This weekend, I had the pleasure of watching Stanley Kubrick’s 1968 film 2001: A Space Odyssey in the company of a bevy of historians of Cold War science. One of them, a specialist, as he puts it, in "the human experience in the milieu of space," pointed out the way in which Kubrick and Arthur C. Clarke – the author of the book that formed the basis for the movie – worked closely with engineers at NASA to shape such visions. It seems fair to say that 2001 played an important role in stoking support for the Apollo Program that led astronaut Neil Armstrong to take his momentous “small step” on July 20, 1969.
Why I am telling you this? There could be a thousand reasons. But the one I want to highlight in this short post is about scientists as technical advisers to filmmakers. I’m particularly interested in the role that claims to technical accuracy (not to be confused with T/truth) play in mediating science and fiction.
In my research on the history of cryobiology I have been startled at how often scientists, as early as the 1930s (if not before), were asked to go on set to ensure the ‘accuracy’ of scenes involving attempts at human preservation. For example, in the late 1930s scientist Ralph Willard was credited as a consultant to the film “The Man With Nine Lives,” a medical thriller starring Boris Karloff as a mad-scientist who attempts to freeze humans alive. Willard, who is now viewed as a purveyor of pseudo-science, conducted early experiments with cold-induced hibernation. In the late 1950s, James Lovelock (yes, that James Lovelock) earned a day’s pay by serving as an on-set consultant for the play The Critical Point, which “revived” the effort to depict humans in a state of cryopreservation. Before he came up with his cybernetic Gaia hypothesis, Lovelock made important breakthroughs in the ability to keep blood and sperm functional after exposure to low temperatures. The ability to defrost and revive whole bodies remains controversial and elusive, but is an example that makes it worth asking: What’s at stake for scientists when they participate in the production of fiction? The boundary work of scientists behind the scenes of pop culture is still largely uncharted territory for students of the cultural cartography of science.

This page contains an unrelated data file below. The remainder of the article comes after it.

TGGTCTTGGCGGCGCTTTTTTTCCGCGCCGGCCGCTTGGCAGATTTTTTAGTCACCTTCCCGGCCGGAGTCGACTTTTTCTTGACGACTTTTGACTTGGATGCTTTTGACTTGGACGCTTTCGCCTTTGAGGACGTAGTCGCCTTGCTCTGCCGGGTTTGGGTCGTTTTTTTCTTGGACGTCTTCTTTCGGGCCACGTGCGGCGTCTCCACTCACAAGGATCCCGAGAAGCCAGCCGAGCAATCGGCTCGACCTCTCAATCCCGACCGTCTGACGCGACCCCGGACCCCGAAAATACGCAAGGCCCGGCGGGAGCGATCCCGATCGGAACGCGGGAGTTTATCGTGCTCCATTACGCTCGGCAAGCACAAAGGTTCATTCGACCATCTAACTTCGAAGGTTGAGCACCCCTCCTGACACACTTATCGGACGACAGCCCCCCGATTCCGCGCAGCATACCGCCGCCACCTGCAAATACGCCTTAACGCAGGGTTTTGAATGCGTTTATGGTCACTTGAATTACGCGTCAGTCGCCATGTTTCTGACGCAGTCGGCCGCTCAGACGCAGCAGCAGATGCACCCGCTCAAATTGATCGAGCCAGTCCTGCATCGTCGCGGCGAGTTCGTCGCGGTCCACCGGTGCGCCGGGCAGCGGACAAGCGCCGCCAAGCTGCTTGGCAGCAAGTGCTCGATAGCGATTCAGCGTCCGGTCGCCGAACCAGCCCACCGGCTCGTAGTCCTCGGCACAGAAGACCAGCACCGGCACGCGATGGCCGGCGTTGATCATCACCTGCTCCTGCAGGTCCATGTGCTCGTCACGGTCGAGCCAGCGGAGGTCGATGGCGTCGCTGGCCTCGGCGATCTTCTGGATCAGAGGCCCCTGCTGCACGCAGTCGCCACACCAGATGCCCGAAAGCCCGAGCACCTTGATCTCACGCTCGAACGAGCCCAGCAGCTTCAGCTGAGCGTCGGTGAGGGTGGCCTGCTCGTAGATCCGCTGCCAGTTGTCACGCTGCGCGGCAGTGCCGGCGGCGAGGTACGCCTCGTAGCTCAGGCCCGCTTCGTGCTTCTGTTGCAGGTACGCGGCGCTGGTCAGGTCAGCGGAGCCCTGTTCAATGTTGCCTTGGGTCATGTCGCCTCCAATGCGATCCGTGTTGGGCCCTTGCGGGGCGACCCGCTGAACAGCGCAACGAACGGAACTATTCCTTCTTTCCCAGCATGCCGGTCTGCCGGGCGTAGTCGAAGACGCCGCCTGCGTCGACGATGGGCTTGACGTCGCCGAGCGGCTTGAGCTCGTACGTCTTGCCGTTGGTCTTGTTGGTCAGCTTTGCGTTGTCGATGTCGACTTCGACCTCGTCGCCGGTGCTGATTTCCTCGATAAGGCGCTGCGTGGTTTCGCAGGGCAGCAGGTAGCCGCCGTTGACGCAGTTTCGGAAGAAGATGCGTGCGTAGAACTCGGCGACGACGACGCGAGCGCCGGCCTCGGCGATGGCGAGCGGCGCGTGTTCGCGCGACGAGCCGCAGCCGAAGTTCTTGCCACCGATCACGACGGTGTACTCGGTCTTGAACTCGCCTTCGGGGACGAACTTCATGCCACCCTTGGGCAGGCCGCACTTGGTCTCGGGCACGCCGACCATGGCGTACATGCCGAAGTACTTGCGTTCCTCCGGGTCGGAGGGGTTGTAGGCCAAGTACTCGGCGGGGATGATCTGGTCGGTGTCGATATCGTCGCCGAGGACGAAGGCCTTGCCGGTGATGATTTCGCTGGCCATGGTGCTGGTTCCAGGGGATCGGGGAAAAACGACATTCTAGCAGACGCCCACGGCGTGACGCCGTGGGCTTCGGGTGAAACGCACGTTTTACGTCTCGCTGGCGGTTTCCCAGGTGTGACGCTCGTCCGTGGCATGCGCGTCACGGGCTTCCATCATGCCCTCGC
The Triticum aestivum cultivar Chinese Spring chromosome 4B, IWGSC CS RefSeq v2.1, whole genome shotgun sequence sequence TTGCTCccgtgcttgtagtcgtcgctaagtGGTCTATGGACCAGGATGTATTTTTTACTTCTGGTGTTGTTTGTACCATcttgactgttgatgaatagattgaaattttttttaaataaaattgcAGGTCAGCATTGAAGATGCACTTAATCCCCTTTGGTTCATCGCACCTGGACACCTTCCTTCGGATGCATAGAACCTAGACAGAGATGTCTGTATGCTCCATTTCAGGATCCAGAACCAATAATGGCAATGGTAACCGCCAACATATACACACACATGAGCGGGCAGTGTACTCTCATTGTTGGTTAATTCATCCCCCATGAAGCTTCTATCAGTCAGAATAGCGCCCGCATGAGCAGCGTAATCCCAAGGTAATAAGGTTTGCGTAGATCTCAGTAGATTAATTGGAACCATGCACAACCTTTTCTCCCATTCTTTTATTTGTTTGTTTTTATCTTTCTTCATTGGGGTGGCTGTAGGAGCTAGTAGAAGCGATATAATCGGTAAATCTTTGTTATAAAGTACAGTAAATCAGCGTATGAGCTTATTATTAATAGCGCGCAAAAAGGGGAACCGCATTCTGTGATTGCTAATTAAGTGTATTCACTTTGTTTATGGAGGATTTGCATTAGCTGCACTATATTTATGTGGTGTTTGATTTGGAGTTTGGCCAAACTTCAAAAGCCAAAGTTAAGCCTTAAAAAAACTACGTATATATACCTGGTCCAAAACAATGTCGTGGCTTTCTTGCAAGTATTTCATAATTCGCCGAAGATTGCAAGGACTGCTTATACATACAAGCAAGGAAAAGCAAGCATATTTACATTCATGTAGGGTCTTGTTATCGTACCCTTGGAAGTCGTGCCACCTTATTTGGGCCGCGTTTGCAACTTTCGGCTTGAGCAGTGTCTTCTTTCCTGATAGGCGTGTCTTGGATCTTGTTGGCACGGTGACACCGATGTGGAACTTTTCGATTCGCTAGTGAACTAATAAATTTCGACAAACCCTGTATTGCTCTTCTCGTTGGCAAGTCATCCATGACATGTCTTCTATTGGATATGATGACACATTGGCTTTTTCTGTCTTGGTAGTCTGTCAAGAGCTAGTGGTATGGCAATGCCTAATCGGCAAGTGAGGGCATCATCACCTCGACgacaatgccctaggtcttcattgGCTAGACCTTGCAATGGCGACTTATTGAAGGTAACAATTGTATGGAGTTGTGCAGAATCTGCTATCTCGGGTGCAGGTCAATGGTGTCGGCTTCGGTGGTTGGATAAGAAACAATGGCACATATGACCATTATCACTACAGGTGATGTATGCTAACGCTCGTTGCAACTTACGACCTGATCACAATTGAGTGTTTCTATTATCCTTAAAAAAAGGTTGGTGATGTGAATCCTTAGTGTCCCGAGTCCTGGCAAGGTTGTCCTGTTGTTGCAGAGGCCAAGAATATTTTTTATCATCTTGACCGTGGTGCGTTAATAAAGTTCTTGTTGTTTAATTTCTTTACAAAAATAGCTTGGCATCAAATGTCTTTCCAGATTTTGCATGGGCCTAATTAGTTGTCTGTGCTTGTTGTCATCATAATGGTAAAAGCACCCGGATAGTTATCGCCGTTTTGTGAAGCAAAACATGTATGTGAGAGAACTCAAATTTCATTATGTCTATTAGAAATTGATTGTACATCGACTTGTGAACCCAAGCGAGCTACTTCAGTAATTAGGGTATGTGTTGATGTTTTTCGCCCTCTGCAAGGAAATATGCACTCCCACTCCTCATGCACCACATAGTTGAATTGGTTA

I’ll conclude with an example from the present. In the weeks following the release of Steven Soderbergh’s Contagion, a number of the scientists and public health officials who served as technical advisers for the film have used their involvement as a platform for raising awareness about biosecurity and epidemic preparedness. Assuring accuracy in the film both legitimates them as experts and legitimates the film as an extension of that expertise. Time will tell if anyone is taking them seriously and how.
There are many, many more examples. What scientists/films come to mind? What sort of scholarship -- work on nature films, scientists as consultants in other fields, etc -- could one draw on to go deeper into these questions?